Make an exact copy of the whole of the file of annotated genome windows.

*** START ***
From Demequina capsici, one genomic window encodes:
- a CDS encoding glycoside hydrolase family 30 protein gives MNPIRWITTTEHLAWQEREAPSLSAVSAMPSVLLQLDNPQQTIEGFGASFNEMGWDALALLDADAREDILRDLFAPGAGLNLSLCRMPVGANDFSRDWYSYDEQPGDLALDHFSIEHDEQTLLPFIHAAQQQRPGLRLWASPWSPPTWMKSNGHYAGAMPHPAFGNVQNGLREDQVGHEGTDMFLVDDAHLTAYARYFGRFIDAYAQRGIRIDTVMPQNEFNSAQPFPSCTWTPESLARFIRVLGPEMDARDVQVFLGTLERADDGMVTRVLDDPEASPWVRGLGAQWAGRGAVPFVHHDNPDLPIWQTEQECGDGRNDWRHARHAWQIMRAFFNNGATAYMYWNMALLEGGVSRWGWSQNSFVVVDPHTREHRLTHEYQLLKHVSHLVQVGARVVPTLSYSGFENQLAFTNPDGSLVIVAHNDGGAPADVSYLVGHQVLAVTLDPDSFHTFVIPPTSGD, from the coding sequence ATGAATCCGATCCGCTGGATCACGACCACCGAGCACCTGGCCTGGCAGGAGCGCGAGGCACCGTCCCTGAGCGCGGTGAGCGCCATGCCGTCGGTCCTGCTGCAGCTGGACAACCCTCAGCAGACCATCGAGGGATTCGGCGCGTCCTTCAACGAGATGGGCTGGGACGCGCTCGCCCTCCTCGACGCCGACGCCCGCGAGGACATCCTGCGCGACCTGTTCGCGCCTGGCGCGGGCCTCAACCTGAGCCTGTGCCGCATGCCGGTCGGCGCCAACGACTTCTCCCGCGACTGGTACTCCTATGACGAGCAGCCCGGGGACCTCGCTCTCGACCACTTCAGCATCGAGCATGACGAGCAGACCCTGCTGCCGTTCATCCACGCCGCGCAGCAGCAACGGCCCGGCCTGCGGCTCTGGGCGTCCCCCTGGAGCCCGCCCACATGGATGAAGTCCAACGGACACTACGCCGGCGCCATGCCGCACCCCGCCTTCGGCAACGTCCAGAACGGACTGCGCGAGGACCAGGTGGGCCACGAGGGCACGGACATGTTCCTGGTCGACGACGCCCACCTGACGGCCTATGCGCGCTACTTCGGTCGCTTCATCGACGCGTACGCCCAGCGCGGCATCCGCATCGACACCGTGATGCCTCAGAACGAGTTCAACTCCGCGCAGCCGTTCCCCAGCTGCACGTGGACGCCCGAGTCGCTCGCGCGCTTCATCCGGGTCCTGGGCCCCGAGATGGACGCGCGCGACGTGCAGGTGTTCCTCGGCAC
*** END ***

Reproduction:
From Demequina capsici, one genomic window encodes:
- a CDS encoding glycoside hydrolase family 30 protein gives MNPIRWITTTEHLAWQEREAPSLSAVSAMPSVLLQLDNPQQTIEGFGASFNEMGWDALALLDADAREDILRDLFAPGAGLNLSLCRMPVGANDFSRDWYSYDEQPGDLALDHFSIEHDEQTLLPFIHAAQQQRPGLRLWASPWSPPTWMKSNGHYAGAMPHPAFGNVQNGLREDQVGHEGTDMFLVDDAHLTAYARYFGRFIDAYAQRGIRIDTVMPQNEFNSAQPFPSCTWTPESLARFIRVLGPEMDARDVQVFLGTLERADDGMVTRVLDDPEASPWVRGLGAQWAGRGAVPFVHHDNPDLPIWQTEQECGDGRNDWRHARHAWQIMRAFFNNGATAYMYWNMALLEGGVSRWGWSQNSFVVVDPHTREHRLTHEYQLLKHVSHLVQVGARVVPTLSYSGFENQLAFTNPDGSLVIVAHNDGGAPADVSYLVGHQVLAVTLDPDSFHTFVIPPTSGD, from the coding sequence ATGAATCCGATCCGCTGGATCACGACCACCGAGCACCTGGCCTGGCAGGAGCGCGAGGCACCGTCCCTGAGCGCGGTGAGCGCCATGCCGTCGGTCCTGCTGCAGCTGGACAACCCTCAGCAGACCATCGAGGGATTCGGCGCGTCCTTCAACGAGATGGGCTGGGACGCGCTCGCCCTCCTCGACGCCGACGCCCGCGAGGACATCCTGCGCGACCTGTTCGCGCCTGGCGCGGGCCTCAACCTGAGCCTGTGCCGCATGCCGGTCGGCGCCAACGACTTCTCCCGCGACTGGTACTCCTATGACGAGCAGCCCGGGGACCTCGCTCTCGACCACTTCAGCATCGAGCATGACGAGCAGACCCTGCTGCCGTTCATCCACGCCGCGCAGCAGCAACGGCCCGGCCTGCGGCTCTGGGCGTCCCCCTGGAGCCCGCCCACATGGATGAAGTCCAACGGACACTACGCCGGCGCCATGCCGCACCCCGCCTTCGGCAACGTCCAGAACGGACTGCGCGAGGACCAGGTGGGCCACGAGGGCACGGACATGTTCCTGGTCGACGACGCCCACCTGACGGCCTATGCGCGCTACTTCGGTCGCTTCATCGACGCGTACGCCCAGCGCGGCATCCGCATCGACACCGTGATGCCTCAGAACGAGTTCAACTCCGCGCAGCCGTTCCCCAGCTGCACGTGGACGCCCGAGTCGCTCGCGCGCTTCATCCGGGTCCTGGGCCCCGAGATGGACGCGCGCGACGTGCAGGTGTTCCTCGGCAC